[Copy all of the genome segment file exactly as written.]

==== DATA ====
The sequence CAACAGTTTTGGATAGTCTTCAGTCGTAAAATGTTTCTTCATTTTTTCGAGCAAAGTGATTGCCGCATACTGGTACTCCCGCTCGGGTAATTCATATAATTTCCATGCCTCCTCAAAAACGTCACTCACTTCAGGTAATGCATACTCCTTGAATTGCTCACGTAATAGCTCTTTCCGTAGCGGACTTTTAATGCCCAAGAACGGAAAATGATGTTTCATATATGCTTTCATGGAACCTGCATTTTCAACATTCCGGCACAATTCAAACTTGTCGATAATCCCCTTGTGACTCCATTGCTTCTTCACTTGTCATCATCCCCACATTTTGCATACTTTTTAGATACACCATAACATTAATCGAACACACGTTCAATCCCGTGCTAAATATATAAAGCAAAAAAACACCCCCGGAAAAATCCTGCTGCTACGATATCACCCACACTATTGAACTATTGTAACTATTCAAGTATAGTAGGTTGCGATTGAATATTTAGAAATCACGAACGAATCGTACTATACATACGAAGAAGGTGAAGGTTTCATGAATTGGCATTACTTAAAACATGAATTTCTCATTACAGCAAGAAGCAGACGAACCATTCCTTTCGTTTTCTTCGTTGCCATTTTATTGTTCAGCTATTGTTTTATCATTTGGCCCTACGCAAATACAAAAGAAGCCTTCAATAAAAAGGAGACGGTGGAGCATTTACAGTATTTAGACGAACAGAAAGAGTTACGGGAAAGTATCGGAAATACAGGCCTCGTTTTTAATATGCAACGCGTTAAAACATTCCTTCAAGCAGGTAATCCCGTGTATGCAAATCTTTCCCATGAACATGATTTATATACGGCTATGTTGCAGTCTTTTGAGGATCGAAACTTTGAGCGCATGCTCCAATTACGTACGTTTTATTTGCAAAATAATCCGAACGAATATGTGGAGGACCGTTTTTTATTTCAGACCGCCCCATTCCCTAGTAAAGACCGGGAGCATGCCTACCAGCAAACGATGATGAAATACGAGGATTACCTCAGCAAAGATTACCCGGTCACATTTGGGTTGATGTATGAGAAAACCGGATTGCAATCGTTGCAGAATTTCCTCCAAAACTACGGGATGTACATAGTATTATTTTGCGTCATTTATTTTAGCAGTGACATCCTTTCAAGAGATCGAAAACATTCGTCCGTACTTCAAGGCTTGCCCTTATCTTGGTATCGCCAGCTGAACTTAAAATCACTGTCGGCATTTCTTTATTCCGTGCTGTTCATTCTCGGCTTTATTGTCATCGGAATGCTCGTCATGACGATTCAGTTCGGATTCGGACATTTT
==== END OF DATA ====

The sequence CAACAGTTTTGGATAGTCTTCAGTCGTAAAATGTTTCTTCATTTTTTCGAGCAAAGTGATTGCCGCATACTGGTACTCCCGCTCGGGTAATTCATATAATTTCCATGCCTCCTCAAAAACGTCACTCACTTCAGGTAATGCATACTCCTTGAATTGCTCACGTAATAGCTCTTTCCGTAGCGGACTTTTAATGCCCAAGAACGGAAAATGATGTTTCATATATGCTTTCATGGAACCTGCATTTTCAACATTCCGGCACAATTCAAACTTGTCGATAATCCCCTTGTGACTCCATTGCTTCTTCACTTGTCATCATCCCCACATTTTGCATACTTTTTAGATACACCATAACATTAATCGAACACACGTTCAATCCCGTGCTAAATATATAAAGCAAAAAAACACCCCCGGAAAAATCCTGCTGCTACGATATCACCCACACTATTGAACTATTGTAACTATTCAAGTATAGTAGGTTGCGATTGAATATTTAGAAATCACGAACGAATCGTACTATACATACGAAGAAGGTGAAGGTTTCATGAATTGGCATTACTTAAAACATGAATTTCTCATTACAGCAAGAAGCAGACGAACCATTCCTTTCGTTTTCTTCGTTGCCATTTTATTGTTCAGCTATTGTTTTATCATTTGGCCCTACGCAAATACAAAAGAAGCCTTCAATAAAAAGGAGACGGTGGAGCATTTACAGTATTTAGACGAACAGAAAGAGTTACGGGAAAGTATCGGAAATACAGGCCTCGTTTTTAATATGCAACGCGTTAAAACATTCCTTCAAGCAGGTAATCCCGTGTATGCAAATCTTTCCCATGAACATGATTTATATACGGCTATGTTGCAGTCTTTTGAGGATCGAAACTTTGAGCGCATGCTCCAATTACGTACGTTTTATTTGCAAAATAATCCGAACGAATATGTGGAGGACCGTTTTTTATTTCAGACCGCCCCATTCCCTAGTAAAGACCGGGAGCATGCCTACCAGCAAACGATGATGAAATACGAGGATTACCTCAGCAAAGATTACCCGGTCACATTTGGGTTGATGTATGAGAAAACCGGATTGCAATCGTTGCAGAATTTCCTCCAAAACTACGGGATGTACATAGTATTATTTTGCGTCATTTATTTTAGCAGTGACATCCTTTCAAGAGATCGAAAACATTCGTCCGTACTTCAAGGCTTGCCCTTATCTTGGTATCGCCAGCTGAACTTAAAATCACTGTCGGCATTTCTTTATTCCGTGCTGTTCATTCTCGGCTTTATTGTCATCGGAATGCTCGTCATGACGATTCAGTTCGGATTCGGACATTTT